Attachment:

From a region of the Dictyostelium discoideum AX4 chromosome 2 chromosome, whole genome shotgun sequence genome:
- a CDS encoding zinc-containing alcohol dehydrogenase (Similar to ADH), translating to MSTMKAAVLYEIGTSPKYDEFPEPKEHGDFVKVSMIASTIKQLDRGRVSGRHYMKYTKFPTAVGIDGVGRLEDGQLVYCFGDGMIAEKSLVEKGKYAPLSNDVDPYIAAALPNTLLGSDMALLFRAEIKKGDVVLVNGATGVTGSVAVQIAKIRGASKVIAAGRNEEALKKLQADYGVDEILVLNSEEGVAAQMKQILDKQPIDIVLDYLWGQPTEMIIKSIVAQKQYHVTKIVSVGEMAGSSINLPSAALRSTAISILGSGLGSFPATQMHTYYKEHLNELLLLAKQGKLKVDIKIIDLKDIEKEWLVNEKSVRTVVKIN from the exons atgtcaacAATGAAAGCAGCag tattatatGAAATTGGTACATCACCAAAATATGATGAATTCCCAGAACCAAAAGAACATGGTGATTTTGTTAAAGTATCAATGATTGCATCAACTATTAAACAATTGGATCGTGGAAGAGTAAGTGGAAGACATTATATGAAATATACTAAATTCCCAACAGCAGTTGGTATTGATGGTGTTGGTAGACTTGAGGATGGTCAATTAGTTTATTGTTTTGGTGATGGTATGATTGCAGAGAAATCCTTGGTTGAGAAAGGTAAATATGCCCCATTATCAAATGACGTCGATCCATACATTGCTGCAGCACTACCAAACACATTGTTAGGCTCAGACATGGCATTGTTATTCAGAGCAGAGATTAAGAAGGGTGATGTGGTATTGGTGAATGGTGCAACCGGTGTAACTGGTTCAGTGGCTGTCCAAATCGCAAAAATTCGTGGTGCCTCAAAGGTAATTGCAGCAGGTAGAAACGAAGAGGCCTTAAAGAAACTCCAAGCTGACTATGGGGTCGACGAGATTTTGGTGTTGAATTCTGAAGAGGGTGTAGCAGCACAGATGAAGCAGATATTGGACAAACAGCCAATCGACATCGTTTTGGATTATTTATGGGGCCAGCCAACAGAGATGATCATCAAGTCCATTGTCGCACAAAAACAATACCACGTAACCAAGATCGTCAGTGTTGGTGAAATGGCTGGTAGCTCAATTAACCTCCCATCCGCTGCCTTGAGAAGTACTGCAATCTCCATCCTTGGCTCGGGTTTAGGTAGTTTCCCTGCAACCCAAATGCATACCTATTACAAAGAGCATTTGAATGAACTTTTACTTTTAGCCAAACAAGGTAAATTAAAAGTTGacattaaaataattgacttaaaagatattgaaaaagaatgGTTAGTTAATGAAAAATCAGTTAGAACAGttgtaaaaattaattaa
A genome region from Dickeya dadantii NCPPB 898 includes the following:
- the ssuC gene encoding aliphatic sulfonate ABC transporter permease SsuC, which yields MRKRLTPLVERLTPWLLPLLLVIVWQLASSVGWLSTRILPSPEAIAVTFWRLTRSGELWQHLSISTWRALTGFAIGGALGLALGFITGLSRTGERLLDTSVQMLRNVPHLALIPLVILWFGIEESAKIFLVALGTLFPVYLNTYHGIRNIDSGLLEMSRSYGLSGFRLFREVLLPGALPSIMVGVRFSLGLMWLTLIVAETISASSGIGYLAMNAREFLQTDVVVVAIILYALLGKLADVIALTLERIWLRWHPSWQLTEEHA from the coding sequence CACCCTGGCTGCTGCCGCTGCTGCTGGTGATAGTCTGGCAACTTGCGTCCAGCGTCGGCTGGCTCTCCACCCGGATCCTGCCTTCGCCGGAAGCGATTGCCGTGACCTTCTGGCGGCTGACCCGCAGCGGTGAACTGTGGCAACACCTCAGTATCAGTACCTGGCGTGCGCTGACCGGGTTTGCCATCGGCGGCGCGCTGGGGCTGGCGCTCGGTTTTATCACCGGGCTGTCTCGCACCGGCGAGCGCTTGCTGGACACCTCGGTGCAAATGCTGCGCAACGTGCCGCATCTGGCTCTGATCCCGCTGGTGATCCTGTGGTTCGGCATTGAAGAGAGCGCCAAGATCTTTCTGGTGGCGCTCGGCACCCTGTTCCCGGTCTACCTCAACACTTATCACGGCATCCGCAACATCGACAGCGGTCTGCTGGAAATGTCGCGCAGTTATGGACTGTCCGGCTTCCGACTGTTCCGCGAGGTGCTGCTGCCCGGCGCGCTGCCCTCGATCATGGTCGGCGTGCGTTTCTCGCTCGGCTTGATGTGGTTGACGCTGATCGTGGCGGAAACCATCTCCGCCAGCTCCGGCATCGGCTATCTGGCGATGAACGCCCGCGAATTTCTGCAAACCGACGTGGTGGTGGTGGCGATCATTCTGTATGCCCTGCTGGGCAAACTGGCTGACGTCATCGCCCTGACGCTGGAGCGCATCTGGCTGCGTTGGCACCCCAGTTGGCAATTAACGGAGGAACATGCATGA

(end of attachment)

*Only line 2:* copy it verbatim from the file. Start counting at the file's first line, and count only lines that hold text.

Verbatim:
- a CDS encoding zinc-containing alcohol dehydrogenase (Similar to ADH), translating to MSTMKAAVLYEIGTSPKYDEFPEPKEHGDFVKVSMIASTIKQLDRGRVSGRHYMKYTKFPTAVGIDGVGRLEDGQLVYCFGDGMIAEKSLVEKGKYAPLSNDVDPYIAAALPNTLLGSDMALLFRAEIKKGDVVLVNGATGVTGSVAVQIAKIRGASKVIAAGRNEEALKKLQADYGVDEILVLNSEEGVAAQMKQILDKQPIDIVLDYLWGQPTEMIIKSIVAQKQYHVTKIVSVGEMAGSSINLPSAALRSTAISILGSGLGSFPATQMHTYYKEHLNELLLLAKQGKLKVDIKIIDLKDIEKEWLVNEKSVRTVVKIN from the exons atgtcaacAATGAAAGCAGCag tattatatGAAATTGGTACATCACCAAAATATGATGAATTCCCAGAACCAAAAGAACATGGTGATTTTGTTAAAGTATCAATGATTGCATCAACTATTAAACAATTGGATCGTGGAAGAGTAAGTGGAAGACATTATATGAAATATACTAAATTCCCAACAGCAGTTGGTATTGATGGTGTTGGTAGACTTGAGGATGGTCAATTAGTTTATTGTTTTGGTGATGGTATGATTGCAGAGAAATCCTTGGTTGAGAAAGGTAAATATGCCCCATTATCAAATGACGTCGATCCATACATTGCTGCAGCACTACCAAACACATTGTTAGGCTCAGACATGGCATTGTTATTCAGAGCAGAGATTAAGAAGGGTGATGTGGTATTGGTGAATGGTGCAACCGGTGTAACTGGTTCAGTGGCTGTCCAAATCGCAAAAATTCGTGGTGCCTCAAAGGTAATTGCAGCAGGTAGAAACGAAGAGGCCTTAAAGAAACTCCAAGCTGACTATGGGGTCGACGAGATTTTGGTGTTGAATTCTGAAGAGGGTGTAGCAGCACAGATGAAGCAGATATTGGACAAACAGCCAATCGACATCGTTTTGGATTATTTATGGGGCCAGCCAACAGAGATGATCATCAAGTCCATTGTCGCACAAAAACAATACCACGTAACCAAGATCGTCAGTGTTGGTGAAATGGCTGGTAGCTCAATTAACCTCCCATCCGCTGCCTTGAGAAGTACTGCAATCTCCATCCTTGGCTCGGGTTTAGGTAGTTTCCCTGCAACCCAAATGCATACCTATTACAAAGAGCATTTGAATGAACTTTTACTTTTAGCCAAACAAGGTAAATTAAAAGTTGacattaaaataattgacttaaaagatattgaaaaagaatgGTTAGTTAATGAAAAATCAGTTAGAACAGttgtaaaaattaattaa